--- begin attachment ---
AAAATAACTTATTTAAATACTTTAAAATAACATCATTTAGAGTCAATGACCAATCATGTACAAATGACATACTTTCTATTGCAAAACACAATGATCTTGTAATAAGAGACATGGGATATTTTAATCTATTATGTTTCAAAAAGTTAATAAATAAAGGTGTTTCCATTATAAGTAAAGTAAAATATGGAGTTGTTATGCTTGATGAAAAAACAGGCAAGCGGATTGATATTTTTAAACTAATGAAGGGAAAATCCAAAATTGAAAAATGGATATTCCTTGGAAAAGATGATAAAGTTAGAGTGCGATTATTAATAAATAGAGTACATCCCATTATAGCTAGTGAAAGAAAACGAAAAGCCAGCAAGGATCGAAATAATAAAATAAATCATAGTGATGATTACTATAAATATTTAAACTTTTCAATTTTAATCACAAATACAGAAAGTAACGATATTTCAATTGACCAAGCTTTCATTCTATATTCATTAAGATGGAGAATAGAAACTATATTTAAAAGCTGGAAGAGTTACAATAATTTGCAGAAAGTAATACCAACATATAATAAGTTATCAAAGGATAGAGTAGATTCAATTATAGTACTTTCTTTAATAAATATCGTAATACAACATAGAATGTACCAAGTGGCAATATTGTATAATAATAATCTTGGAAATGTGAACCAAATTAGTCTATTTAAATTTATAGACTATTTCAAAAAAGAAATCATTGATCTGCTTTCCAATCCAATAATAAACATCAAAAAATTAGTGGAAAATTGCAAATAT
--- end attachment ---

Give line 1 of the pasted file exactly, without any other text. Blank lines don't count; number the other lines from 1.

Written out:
AAAATAACTTATTTAAATACTTTAAAATAACATCATTTAGAGTCAATGACCAATCATGTACAAATGACATACTTTCTATTGCAAAACACAATGATCTTGTAATAAGAGACATGGGATATTTTAATCTATTATGTTTCAAAAAGTTAATAAATAAAGGTGTTTCCATTATAAGTAAAGTAAAATATGGAGTTGTTATGCTTGATGAAAAAACAGGCAAGCGGATTGATATTTTTAAACTAATGAAGGGAAAATCCAAAATTGAAAAATGGATATTCCTTGGAAAAGATGATAAAGTTAGAGTGCGATTATTAATAAATAGAGTACATCCCATTATAGCTAGTGAAAGAAAACGAAAAGCCAGCAAGGATCGAAATAATAAAATAAATCATAGTGATGATTACTATAAATATTTAAACTTTTCAATTTTAATCACAAATACAGAAAGTAACGATATTTCAATTGACCAAGCTTTCATTCTATATTCATTAAGATGGAGAATAGAAACTATATTTAAAAGCTGGAAGAGTTACAATAATTTGCAGAAAGTAATACCAACATATAATAAGTTATCAAAGGATAGAGTAGATTCAATTATAGTACTTTCTTTAATAAATATCGTAATACAACATAGAATGTACCAAGTGGCAATATTGTATAATAATAATCTTGGAAATGTGAACCAAATTAGTCTATTTAAATTTATAGACTATTTCAAAAAAGAAATCATTGATCTGCTTTCCAATCCAATAATAAACATCAAAAAATTAGTGGAAAATTGCAAATAT